This post was written by Linda Darling-Hammond, Charles E. Ducommun P rofessor of Education at Stanford University, where she was founding director of the National Commission on Teaching and America’s Future. She now directs the Stanford Center for Opportunity Policy in Education. A former president of the American Educational Research Association, Darling-Hammond focuses her research, teaching, and policy work on issues of school restructuring, teacher quality and educational equity.
By Linda Darling-Hammond
The first ever International Summit on Teaching, convened last week in New York City, showed perhaps more clearly than ever that the United States has been pursuing an approach to teaching almost diametrically opposed to that pursued by the highest-achieving nations.
In a statement rarely heard these days in the United States, the Finnish Minister of Education launched the first session of last week’s with the words: “We are very proud of our teachers.” Her statement was so appreciative of teachers’ knowledge, skills, and commitment that one of the U.S. participants later confessed that he thought she was the teacher union president, who, it turned out, was sitting beside her agreeing with her account of their jointly-constructed profession.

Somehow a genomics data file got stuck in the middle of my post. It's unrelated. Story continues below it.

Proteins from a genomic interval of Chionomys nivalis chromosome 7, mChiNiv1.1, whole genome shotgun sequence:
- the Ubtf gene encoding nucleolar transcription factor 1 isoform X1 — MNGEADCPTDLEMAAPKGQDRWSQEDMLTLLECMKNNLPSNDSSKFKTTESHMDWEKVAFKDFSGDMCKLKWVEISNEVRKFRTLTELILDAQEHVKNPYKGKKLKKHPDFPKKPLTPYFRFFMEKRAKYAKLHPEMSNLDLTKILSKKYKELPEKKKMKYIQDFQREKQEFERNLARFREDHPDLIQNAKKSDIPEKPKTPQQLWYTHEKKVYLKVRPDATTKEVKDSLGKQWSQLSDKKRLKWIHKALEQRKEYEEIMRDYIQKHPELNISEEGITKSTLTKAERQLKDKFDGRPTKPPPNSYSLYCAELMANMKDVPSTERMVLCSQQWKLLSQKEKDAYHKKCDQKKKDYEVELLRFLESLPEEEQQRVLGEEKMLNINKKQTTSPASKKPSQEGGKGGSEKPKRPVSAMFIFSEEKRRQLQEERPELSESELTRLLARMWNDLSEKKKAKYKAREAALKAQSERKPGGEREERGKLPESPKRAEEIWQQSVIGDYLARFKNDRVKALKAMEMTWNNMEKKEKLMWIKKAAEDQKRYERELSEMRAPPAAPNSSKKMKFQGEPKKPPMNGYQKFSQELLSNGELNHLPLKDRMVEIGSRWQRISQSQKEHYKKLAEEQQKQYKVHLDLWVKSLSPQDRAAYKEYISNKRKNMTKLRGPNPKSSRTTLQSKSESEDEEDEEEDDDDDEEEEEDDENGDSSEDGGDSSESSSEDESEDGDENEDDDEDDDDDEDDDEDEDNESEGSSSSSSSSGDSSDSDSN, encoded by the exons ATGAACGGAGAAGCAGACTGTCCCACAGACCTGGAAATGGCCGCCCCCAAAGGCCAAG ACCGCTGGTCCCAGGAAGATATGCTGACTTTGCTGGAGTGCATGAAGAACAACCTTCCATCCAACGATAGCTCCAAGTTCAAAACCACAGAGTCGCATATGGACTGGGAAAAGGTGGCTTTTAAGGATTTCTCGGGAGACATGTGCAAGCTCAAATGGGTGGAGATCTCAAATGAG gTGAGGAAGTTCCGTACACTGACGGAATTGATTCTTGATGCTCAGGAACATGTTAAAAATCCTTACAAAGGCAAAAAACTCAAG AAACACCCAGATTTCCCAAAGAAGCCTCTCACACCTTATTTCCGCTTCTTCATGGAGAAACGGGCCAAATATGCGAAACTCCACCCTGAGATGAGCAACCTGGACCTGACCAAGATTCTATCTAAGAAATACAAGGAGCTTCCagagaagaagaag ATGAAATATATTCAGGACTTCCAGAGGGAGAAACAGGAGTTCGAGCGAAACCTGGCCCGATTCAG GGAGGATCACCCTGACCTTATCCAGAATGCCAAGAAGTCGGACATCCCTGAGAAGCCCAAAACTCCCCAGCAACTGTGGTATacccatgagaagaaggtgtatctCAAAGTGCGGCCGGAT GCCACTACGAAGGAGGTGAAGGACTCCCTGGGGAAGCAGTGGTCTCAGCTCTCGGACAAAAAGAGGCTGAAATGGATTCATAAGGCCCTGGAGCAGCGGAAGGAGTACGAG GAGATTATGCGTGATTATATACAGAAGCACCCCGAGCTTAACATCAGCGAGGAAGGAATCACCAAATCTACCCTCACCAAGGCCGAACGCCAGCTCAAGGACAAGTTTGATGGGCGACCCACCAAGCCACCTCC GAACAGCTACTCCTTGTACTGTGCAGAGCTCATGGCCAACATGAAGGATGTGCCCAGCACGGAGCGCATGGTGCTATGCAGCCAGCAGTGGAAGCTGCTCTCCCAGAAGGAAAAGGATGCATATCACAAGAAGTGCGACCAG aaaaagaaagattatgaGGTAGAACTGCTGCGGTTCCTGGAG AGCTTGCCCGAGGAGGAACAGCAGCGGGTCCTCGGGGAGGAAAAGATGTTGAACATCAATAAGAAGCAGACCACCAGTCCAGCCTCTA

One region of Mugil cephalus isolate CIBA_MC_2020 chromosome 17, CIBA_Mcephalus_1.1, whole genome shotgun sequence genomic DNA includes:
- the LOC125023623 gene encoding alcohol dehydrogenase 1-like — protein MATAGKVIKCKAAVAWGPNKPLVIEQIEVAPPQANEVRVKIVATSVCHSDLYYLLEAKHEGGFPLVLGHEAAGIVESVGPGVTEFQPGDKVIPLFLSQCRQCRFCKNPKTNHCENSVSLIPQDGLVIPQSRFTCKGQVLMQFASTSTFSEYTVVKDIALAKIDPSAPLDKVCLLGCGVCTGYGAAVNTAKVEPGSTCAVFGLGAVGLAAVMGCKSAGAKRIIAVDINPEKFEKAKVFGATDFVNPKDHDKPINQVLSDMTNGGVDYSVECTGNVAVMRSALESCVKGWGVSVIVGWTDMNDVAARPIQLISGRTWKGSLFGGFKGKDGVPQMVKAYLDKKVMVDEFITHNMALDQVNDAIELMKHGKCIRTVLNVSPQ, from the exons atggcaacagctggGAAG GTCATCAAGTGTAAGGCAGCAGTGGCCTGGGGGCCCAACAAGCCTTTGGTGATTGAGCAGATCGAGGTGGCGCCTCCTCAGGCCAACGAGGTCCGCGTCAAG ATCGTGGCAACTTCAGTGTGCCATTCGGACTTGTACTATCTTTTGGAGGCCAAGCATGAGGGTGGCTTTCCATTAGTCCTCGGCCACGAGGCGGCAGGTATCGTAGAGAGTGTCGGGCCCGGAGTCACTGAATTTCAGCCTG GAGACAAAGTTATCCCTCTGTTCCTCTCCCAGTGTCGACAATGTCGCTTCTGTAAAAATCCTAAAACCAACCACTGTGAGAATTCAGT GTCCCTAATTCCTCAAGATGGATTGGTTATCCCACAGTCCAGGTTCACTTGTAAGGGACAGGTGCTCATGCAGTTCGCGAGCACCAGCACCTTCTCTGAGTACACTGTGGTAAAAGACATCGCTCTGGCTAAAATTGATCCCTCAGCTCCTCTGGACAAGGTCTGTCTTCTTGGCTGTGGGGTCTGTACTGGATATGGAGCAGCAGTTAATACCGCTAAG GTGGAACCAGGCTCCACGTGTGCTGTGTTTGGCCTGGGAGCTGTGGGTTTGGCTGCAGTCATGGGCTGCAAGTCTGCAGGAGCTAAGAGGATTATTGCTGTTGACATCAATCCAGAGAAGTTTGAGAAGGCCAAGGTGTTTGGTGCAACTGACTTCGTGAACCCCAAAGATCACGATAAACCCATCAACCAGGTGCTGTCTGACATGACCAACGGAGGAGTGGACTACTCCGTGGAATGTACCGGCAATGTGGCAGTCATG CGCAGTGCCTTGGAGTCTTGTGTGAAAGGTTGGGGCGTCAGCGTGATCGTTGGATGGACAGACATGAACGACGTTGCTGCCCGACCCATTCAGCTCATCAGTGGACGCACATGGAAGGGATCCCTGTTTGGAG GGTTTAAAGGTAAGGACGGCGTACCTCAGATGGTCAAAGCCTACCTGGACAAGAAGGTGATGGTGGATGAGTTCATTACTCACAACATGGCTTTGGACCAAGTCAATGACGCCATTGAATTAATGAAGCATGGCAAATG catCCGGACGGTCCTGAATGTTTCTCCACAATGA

There were many “firsts” in this remarkable Summit. It was the first time the United States invited other nations to our shores to learn from them about how to improve schools, taking a first step beyond the parochialism that has held us back while others have surged ahead educationally.
It was the first time that government officials and union leaders from 16 nations met together in candid conversations that found substantial consensus about how to create a well-prepared and accountable teaching profession.
And it was, perhaps, the first time that the growing de-professionalization of teaching in America was recognized as out of step with the strategies pursued by the world’s educational leaders.
Evidence presented at the summit showed that, with dwindling supports, most teachers in the United States must go into debt in order to prepare for an occupation that pays them, on average, 60% of the salaries earned by other college graduates. Those who work in poor districts will not only earn less than their colleagues in wealthy schools, but they will pay for many of their students’ books and supplies themselves.